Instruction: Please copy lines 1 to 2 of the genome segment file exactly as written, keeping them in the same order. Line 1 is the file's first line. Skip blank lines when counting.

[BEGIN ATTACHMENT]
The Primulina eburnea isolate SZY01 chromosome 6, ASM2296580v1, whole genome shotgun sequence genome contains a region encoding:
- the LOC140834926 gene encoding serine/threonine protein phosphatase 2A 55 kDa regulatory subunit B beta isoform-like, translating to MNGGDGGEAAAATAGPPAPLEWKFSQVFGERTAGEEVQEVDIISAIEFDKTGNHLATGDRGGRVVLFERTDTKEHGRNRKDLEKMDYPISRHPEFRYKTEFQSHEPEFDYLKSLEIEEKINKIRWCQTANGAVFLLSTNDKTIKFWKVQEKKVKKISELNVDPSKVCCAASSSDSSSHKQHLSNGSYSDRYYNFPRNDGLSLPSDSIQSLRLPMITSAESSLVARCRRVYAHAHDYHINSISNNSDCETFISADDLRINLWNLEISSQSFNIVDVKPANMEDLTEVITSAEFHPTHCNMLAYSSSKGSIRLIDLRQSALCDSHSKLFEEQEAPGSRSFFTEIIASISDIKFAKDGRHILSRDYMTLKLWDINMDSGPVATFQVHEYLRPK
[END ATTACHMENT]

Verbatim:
The Primulina eburnea isolate SZY01 chromosome 6, ASM2296580v1, whole genome shotgun sequence genome contains a region encoding:
- the LOC140834926 gene encoding serine/threonine protein phosphatase 2A 55 kDa regulatory subunit B beta isoform-like, translating to MNGGDGGEAAAATAGPPAPLEWKFSQVFGERTAGEEVQEVDIISAIEFDKTGNHLATGDRGGRVVLFERTDTKEHGRNRKDLEKMDYPISRHPEFRYKTEFQSHEPEFDYLKSLEIEEKINKIRWCQTANGAVFLLSTNDKTIKFWKVQEKKVKKISELNVDPSKVCCAASSSDSSSHKQHLSNGSYSDRYYNFPRNDGLSLPSDSIQSLRLPMITSAESSLVARCRRVYAHAHDYHINSISNNSDCETFISADDLRINLWNLEISSQSFNIVDVKPANMEDLTEVITSAEFHPTHCNMLAYSSSKGSIRLIDLRQSALCDSHSKLFEEQEAPGSRSFFTEIIASISDIKFAKDGRHILSRDYMTLKLWDINMDSGPVATFQVHEYLRPK